moved it into the off-peak hours, we’d give them a rate break below what they
would pay under a flat-rate scenario. So the Washington State Utilities and
Transportation Commission noodled over that – not for very long, only about
27 days – and said OK, do it. So for 150,000 customers, they immediately got
put on this time-of-use program. If they had a computer, they could bring it
up on a daily basis and see what their usage was in each of those time periods.
A survey later showed a very high percentage of people said they were actually
utilizing the information.

Q: Was there confusion going from a flat rate to time of use?

A: We put people on a pricing mechanism. We sent information to them because
they didn’t have a choice. And all of a sudden the bills they were going to
be paying were going to be based upon time of use. We had interveners in the
hearings who didn’t like that. They thought it was too much, too soon, and it
would not be well-received by customers. That summer – we put it in place April
1, 2001 – we did some survey work with the customers, because the commission
wanted us to come back in the fall to check our results and see if the program
should be expanded. The results were in the high 80s for the percentage of customers
who said they were actually doing things to shift their usage from on-peak to
off-peak. The feedback we got from the customer surveys clearly showed they
liked it, they didn’t feel like they had been put upon, they liked the idea
that they could actually save money by shifting their usage from on-peak, and
they thought they were doing something for the environment and to help the West
Coast energy crisis.

Q: Is now the time for utilities to install AMR?

A: The energy markets have stayed pretty stable. At least stable enough that
utilities haven’t had the kind of changes in retail rates that utilities had
to put in place to pass those costs through to customers in the past. This is
the opportunity to get the technology in place so that when we get volatile
markets or an energy crisis because of high temperatures in California or low
snow packs in Washington or whatever it is, the mechanisms are in place to deal
with it. The longterm real key will be to demonstrate not just time-of-use but
real-time pricing. My opinion is, that’s where this needs to go: where customers
can see, in near-real time, changes in the market, and if markets are low they
can use as much energy as they want, and if markets are high they can choose
to cut back wherever they want to cut back. So I’m a real advocate for real-time
pricing, and the good news is there is technology available today capable of
delivering it.

Q: Is AMR on the verge of expanding dramatically?

A: I believe it is, but few utilities are even looking at this as a strategic
asset. They still look at their generation investments as strategic, because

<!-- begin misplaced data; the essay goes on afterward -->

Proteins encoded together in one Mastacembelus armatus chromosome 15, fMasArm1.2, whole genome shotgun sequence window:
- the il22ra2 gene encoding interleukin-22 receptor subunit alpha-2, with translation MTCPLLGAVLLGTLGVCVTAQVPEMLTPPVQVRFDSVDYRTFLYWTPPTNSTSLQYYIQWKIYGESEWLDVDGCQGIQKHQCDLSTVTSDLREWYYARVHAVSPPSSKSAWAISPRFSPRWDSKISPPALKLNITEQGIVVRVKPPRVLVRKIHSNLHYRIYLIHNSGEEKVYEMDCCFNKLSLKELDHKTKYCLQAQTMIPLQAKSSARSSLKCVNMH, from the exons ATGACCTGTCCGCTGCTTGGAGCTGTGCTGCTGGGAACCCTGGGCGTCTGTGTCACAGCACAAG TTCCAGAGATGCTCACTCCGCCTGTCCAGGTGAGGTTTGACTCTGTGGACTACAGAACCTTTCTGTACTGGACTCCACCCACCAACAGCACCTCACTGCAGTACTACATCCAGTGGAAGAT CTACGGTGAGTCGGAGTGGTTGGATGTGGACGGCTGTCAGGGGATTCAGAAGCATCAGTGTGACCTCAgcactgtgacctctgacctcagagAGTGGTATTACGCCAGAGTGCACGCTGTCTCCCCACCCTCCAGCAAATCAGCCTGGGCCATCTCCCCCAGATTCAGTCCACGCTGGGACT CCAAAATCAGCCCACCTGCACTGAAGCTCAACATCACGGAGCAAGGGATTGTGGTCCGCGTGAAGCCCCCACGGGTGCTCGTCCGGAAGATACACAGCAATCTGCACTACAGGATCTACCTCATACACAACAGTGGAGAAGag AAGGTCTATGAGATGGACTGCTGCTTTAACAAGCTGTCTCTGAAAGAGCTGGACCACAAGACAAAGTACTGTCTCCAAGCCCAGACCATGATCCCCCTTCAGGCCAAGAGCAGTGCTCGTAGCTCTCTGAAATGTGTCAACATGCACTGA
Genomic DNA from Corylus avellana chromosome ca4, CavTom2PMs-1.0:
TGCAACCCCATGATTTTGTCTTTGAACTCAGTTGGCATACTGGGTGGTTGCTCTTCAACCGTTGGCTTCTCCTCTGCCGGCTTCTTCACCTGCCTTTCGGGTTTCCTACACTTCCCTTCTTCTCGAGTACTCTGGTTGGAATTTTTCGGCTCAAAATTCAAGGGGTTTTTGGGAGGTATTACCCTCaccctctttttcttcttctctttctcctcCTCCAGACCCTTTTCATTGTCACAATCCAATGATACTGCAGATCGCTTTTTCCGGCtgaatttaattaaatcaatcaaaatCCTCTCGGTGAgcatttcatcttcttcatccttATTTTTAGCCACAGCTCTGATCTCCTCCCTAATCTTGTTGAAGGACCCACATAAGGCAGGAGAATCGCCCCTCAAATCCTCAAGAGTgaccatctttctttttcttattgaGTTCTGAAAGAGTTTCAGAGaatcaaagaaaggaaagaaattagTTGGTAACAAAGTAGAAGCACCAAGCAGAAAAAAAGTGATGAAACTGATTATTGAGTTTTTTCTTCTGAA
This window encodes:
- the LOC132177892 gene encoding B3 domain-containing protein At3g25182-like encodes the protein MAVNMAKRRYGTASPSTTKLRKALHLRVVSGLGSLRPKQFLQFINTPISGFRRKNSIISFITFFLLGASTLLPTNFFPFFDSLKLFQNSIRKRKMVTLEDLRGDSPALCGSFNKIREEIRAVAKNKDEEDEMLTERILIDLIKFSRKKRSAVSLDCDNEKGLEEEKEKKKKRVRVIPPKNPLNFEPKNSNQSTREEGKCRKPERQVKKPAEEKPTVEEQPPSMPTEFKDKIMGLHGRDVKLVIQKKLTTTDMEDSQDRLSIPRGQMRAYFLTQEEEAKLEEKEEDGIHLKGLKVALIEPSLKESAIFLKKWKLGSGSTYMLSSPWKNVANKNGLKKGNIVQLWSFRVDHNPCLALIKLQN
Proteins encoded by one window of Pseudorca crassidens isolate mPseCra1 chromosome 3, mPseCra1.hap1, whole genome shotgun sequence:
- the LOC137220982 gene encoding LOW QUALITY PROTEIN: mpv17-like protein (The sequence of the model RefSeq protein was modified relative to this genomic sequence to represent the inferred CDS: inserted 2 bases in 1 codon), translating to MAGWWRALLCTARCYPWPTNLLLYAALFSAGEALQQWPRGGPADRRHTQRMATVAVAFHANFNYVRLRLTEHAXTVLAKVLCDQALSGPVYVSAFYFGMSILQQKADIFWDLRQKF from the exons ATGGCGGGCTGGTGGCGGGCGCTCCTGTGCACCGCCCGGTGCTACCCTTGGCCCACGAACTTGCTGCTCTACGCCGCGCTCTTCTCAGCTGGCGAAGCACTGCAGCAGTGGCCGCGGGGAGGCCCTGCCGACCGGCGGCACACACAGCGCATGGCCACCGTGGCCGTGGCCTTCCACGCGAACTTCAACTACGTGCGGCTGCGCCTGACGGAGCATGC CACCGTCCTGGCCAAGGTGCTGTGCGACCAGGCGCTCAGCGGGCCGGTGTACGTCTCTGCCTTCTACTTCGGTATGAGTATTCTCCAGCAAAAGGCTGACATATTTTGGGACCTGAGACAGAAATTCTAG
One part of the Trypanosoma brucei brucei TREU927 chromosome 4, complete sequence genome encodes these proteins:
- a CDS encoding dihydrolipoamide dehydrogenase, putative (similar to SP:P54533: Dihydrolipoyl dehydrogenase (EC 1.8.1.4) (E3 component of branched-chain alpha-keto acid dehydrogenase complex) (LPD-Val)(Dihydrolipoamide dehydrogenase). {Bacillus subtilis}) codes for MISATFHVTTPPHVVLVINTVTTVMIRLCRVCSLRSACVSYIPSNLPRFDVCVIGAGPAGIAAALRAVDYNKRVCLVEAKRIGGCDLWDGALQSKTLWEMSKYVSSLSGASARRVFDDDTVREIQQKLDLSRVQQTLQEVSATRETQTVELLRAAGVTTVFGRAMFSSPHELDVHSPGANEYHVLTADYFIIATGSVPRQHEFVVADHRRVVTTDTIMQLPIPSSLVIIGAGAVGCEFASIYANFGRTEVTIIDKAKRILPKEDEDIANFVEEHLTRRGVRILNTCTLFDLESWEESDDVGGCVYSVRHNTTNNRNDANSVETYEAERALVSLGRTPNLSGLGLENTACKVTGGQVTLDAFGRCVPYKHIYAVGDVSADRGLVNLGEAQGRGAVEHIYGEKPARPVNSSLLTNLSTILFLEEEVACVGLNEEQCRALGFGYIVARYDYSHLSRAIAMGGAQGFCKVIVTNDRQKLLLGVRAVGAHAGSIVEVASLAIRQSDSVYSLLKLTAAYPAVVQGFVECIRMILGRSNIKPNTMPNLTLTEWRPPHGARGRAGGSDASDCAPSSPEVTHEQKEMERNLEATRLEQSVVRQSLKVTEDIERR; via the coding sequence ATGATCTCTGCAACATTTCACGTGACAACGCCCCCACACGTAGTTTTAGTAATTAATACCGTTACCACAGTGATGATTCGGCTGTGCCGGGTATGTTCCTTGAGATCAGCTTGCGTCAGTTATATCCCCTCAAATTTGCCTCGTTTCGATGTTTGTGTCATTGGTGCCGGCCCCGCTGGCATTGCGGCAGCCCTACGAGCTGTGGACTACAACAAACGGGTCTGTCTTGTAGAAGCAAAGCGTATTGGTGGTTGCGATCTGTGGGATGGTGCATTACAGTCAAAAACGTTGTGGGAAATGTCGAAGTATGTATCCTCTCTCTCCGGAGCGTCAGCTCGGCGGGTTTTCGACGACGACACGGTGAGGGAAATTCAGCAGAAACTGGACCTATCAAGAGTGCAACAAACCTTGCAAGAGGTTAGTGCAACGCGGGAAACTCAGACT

there’s so much money involved. Meter-reading systems are not inexpensive, but
compared to generation they are relatively small. While I love that the name
has changed from AMR to advanced metering infrastructure, I think most executives
aren’t that interested in meter reading. But I believe that just the change
in nomenclature itself to AMI will be helpful in getting people to think more
about it and its capability beyond just meter reading. But it’s going to take
regulators and policy makers to make this expand dramatically. The good news
is, in many parts of the country, they are playing close attention and getting
involved with their utilities to make it happen.

Q: What will hinder expansion?

A: Several things. There are states that are regulated and deregulated with
no indication of which way we’re going. There are still questions about who
is going to be responsible for the metering long term. Are utilities going to
stay in the metering business, or is some third-party provider going to come
in and take over the metering business? As long as those kinds of questions
are hanging around, it’s going to be difficult for utilities given that kind
of risk potential to invest tens of millions of dollars in a new system. I’ve
believed that it makes no sense for utilities to get out of the metering business.
The metering information can be shared, but the responsibility needs to be with
the utilities. I suppose a case can be made that this is really a non-issue.
After all, even if somebody else took it over, they’d have to take over the
utility’s meterreading system, whatever it is. So the utility has someone to
buy it. Unfortunately, it’s still a question mark.

Q: Will technological advances help sell AMR?

A: Without a doubt the answer is yes. State-of-the-art systems not only remotely
gather the metering information from customers over a variety of systems, including
fixed wireless networks and power line carriers; they now have two-way capability,
allowing the utility to control utility system devices as well as customer end-use
devices. These capabilities expand the value of the systems to the utilities.
In addition, some companies are designing programs that assist utilities and